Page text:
This is more or less a newsletter for job seekers like myself. I try to find good job search strategies, bad job search strategies, pure BS and job related articles every week. So far I’ve never run short. Please pass this around. I’m not doing this for any reason other than the desire to help and communicate with other job seekers. If you have any good links or stories, especially stories please comment. If you want the story private, just put that in the comment and I will trash it and not let it post.
The joys of mandatory diversity training.
Just a few clicks into the sterile legalese, I was quickly reminded why I’d developed such an instinctive resentment of the task. Diversity-and-inclusion training is a modern necessity for any substantial employer, and I do not doubt that a diverse and inclusive workforce drives innovation and engagement, thereby enhancing the bottom line. But it cannot be ignored that the reason diversity training exists as a mandate rather than an option is that trial lawyers have scared corporations into a defensive pose. Because large companies cannot trust that management in multiple locations will navigate the myriad legal tar pits that may result in a lawsuit, they are driven to establish that they’ve done their utmost to prevent a lapse. In other words, the whole thing has become a check-the-box activity: You certify that you’ve received the training, and we’ll produce that document in a court of law should an applicable suit be filed against us.
Every workplace I’ve worked in has had a diverse in every way group of people. There wasn’t any training to that, just people working together. It’s also pretty obvious that the people writing that test are full SJW’s who’ve never worked in a real workplace.
Then again all workspaces could be as diverse as the Huffington post.
Are they clones?
Not so useful fictions. A good way to evaluate potential employees. I’ve actually gone in contract at most of the places I’ve worked.
Working in a toxic environment is hell.
Been there, done that.
See above for the problem with this.
Diversity of ideas and talents is a good thing.
Volunteering while you are out of work gets you out in the world if nothing else.
Try the local museum of something that interests you. They always need people to talk with passion.
What happens when you outsource recruiting to Indian spammers.
When you don’t know the territory it’s hard to make the connections.
Job hunting and the 10,000 hour rule.
The thing is that nobody spends 10,000 hours in job hunting, I hope.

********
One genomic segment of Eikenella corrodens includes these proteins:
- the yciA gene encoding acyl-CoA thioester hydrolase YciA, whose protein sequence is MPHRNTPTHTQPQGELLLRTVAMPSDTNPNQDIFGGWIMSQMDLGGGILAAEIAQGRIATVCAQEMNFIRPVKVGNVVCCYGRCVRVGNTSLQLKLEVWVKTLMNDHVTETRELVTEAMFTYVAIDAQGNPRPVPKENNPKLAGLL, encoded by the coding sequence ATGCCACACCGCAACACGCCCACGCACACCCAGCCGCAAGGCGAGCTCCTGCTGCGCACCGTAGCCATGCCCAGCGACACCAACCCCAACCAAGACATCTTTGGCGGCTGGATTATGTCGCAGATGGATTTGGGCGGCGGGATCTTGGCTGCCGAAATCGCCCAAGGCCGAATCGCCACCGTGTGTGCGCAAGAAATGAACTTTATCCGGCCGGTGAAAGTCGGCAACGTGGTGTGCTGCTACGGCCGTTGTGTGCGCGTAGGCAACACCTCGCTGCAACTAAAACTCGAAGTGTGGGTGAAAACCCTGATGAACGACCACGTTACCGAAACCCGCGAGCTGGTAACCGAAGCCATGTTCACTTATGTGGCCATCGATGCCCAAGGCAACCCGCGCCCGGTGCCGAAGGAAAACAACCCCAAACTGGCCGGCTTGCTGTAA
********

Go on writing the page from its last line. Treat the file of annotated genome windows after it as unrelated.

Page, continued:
The thing is that career coaches and resume writers haven’t been spending 10,000 hours job hunting either.
“Do you suffer from atelophobia? ”
When you are looking for work it’s hard not to. Every interview you go to, it seems as if all eyes are upon you, casting judgment. You want to make it work. Then there’s the frustration of rejection after rejection. Somehow it’s hard, now matter how hard you work to believe that you will ever be “good enough.”
Mike Rowe again:
Hot Under the Blue Collar #5
I just read this letter and threw up in my mouth bit. Care to join me?
My son, Spencer, decided to apply for the High Voltage Lineman program at Arkansas State University Newport. He went through the interviews just fine, applied and was accepted. We also applied for the full tuition scholarship that was offered through our local electric cooperative. (There are 17 said scholarships available annually, one for each co-op in the state of Arkansas.)
My son filled out his application and eagerly awaited his interview with the selection committee. A little background: Spencer was homeschooled most of his life. That gave him the opportunity to do some pretty neat things. At 18, his skill set includes: light electrical, sheetrock, tiling, concrete work, and graphic design. He currently works full time for a cement contractor, awaiting school to start in the Fall.
So Wednesday, he had his interview. This is what he was told. “Spencer, I’m gonna tell you something you don’t want to hear. Your grades and test scores are too high and you are too articulate. We ran into this with another kid today. You need to enroll at the University and go into engineering. We need someone who won’t get bored and drop out.”
No many how many assurances Spencer gave them, they wouldn’t listen. He got the official rejection call the following day.
Consider the ramifications of what Jennifer has just shared. An electrical cooperative – eager to reward qualified candidates with a full scholarship in a field that’s desperate to hire capable workers – is affirmatively eliminating candidates who appear “too” capable. In other words, they’re not seeking the best or the brightest. Instead, they’re looking for less articulate people with average grades and lower test scores.